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$L\subset \mathbb{R}^{n}$ lattice of max. rank

$\Leftrightarrow \mathbb{R}^{n}/L$ compact in quotient topology

$\Leftrightarrow \exists$ bounded subset $B\subset\mathbb{R}^{n}$ s.t. $L+B = \mathbb{R}^{n}$

I just managed to do the first implication:

$L = \mathbb{Z} \omega_{1} + ... + \mathbb{Z} \omega_{n}$.
$P:=\{\lambda_{1}\omega_{1} + ...+ \lambda_{n}\omega_{n} | 0 \leq \lambda_{i} \leq 1\}.$
Then there exists an equivalence relation on $\mathbb{R}^{n}$, s.t. two numbers $x,x'$ are equivalent modulo $L$ $\Leftrightarrow$ $x-x'\in L$. $\pi:\mathbb{R}^{n}\rightarrow\mathbb{R}^n/L$ with $x\mapsto x+L$. We can find for all $x\in\mathbb{R}^{n}$ a $x'\in P$ s.t. $x-x'\in L$.
$\Rightarrow \pi(x)=\pi(x')$ $\Rightarrow \pi\big|_{P} \rightarrow \mathbb{R}^n$/L bijective.
Hence $\pi(P)=\mathbb{R}^n/L$ and since $P$ is compact, so is $\mathbb{R}^n/L$

For the next implication I have no idea yet.
I guess I have to use that $\mathbb{R}^n = \bigcup\limits_{i=1}^n U_{i}$, but I don't know how to get to $L+B = \mathbb{R}^{n}$. Maybe I must also use that $L$ is discrete? But do I only know that from the lattice, or does my proof for the first implication show that as well?

Hope someone feels like helping :)

best, Kathrin

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2 Answers 2

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(ii) $\to$ (iii): Let $B_\epsilon(x)$ denote the open $\epsilon$-ball around $x$. Denote by $\pi \colon \mathbb R^n\to \mathbb R^n/L$ the projection. As $\mathbb R^n/L$ is compact, and $\pi$ is open, there is a finite set $I \subseteq\mathbb R^n$ such that $\mathbb R^n \subseteq \bigcup_{i\in I} B_\epsilon(x_i)$, taking preimages under $\pi$, we get $$ \mathbb R^n \subseteq \bigcup_{i\in I} B_\epsilon(x_i) + L $$ and $B := \bigcup_{i\in I} B_\epsilon(x_i)$ is bounded.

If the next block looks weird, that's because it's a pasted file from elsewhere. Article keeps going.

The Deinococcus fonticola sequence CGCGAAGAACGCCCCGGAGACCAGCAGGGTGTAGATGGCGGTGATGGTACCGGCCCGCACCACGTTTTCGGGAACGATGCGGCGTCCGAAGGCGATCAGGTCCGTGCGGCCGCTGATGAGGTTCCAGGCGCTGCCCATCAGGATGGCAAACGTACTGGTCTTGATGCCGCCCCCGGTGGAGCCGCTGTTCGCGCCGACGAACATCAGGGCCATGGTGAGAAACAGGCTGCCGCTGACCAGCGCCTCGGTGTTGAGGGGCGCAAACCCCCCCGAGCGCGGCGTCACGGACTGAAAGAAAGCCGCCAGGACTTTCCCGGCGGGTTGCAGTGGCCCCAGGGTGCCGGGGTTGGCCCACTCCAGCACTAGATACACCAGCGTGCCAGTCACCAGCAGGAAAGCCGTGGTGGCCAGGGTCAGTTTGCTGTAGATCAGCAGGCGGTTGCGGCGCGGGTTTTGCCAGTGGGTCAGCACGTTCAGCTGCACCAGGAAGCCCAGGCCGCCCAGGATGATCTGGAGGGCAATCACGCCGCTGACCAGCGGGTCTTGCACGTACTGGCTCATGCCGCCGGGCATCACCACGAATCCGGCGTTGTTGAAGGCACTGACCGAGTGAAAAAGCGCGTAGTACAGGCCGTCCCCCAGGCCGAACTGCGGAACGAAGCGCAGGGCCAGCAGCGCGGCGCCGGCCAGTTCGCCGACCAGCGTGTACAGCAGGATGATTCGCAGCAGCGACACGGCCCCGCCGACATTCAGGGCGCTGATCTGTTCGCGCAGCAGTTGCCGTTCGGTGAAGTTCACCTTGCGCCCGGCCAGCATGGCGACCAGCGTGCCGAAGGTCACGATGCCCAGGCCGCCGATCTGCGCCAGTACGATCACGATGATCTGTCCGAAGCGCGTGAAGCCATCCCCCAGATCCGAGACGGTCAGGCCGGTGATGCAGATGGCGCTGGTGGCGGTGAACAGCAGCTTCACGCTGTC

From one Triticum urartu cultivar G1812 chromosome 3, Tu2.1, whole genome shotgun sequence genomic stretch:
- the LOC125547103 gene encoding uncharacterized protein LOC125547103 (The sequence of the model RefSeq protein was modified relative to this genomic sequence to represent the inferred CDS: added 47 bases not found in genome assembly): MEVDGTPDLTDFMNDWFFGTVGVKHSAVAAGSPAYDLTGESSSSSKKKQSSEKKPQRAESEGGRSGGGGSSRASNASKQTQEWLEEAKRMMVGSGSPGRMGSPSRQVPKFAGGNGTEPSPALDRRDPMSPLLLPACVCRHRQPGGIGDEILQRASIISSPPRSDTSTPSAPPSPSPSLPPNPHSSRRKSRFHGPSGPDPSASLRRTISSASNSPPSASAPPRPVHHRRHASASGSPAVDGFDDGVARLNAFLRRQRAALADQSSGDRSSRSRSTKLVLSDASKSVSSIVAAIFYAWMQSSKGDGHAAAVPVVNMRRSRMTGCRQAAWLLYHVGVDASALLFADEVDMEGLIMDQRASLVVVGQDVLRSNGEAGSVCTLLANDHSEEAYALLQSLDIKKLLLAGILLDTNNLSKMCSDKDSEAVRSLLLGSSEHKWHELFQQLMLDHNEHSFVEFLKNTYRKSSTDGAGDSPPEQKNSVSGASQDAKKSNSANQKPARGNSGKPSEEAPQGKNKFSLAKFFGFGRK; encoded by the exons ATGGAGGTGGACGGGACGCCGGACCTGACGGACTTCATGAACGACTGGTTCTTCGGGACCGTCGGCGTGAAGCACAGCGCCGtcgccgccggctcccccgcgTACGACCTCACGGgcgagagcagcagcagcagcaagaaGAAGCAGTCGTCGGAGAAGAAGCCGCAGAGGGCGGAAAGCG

(iii) $\to$ (i): If $L$ had not full rank, there were an $x \in \mathbb R^n\setminus \{0\}$ such that $x \perp L$ (we may assume that $0 \in L$). So foreach $\lambda \in \mathbb R$ and each $l \in L$: $$ \|\lambda x - l\| = \bigl(\lambda^2 \|x\|^2 + \|l\|^2\bigr)^{1/2} \ge |\lambda| \|x\| $$ If $B$ is bounded by $M$ say, choose $\lambda$ so large that $\lambda\|x\| > M$, then $$ \|\lambda x - (l+b)\| \ge \|\lambda|\|x\| - M > 0 $$ for each $l \in L$, $b \in B$. So $\lambda x \not\in L+B$.

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Thanks a lot!! :) –  Kathrin Nov 22 '12 at 1:21

HINT: Although it’s efficient to prove a ring of implications, in this case that may not be the approach that offers the most insight into what’s really going on.

After proving $(i)\to(ii)$, you might consider proving $(ii)\to(i)$. If $L$ is generated by $\omega_1,\dots,\omega_m$ with $m<n$, choose $\omega\in\Bbb R^n\setminus\operatorname{span}\{\omega_1,\dots,\omega_m\}$, and show that $\pi\upharpoonright \Bbb R\omega$ is injective and hence that $R/L$ is not compact. For $(i)\to(iii)$ just observe that $\Bbb R^n=L+P$. Finally, the same idea that I suggested for $(ii)\to(i)$ can be used to show $(iii)\to(i)$ (or rather, to be precise, the contrapositive $\lnot(i)\to\lnot(iii)$).

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ah, nice. Thank you as well!! I'll have a look at this! –  Kathrin Nov 22 '12 at 1:23
    
@Kathrin: You’re welcome. –  Brian M. Scott Nov 22 '12 at 1:26

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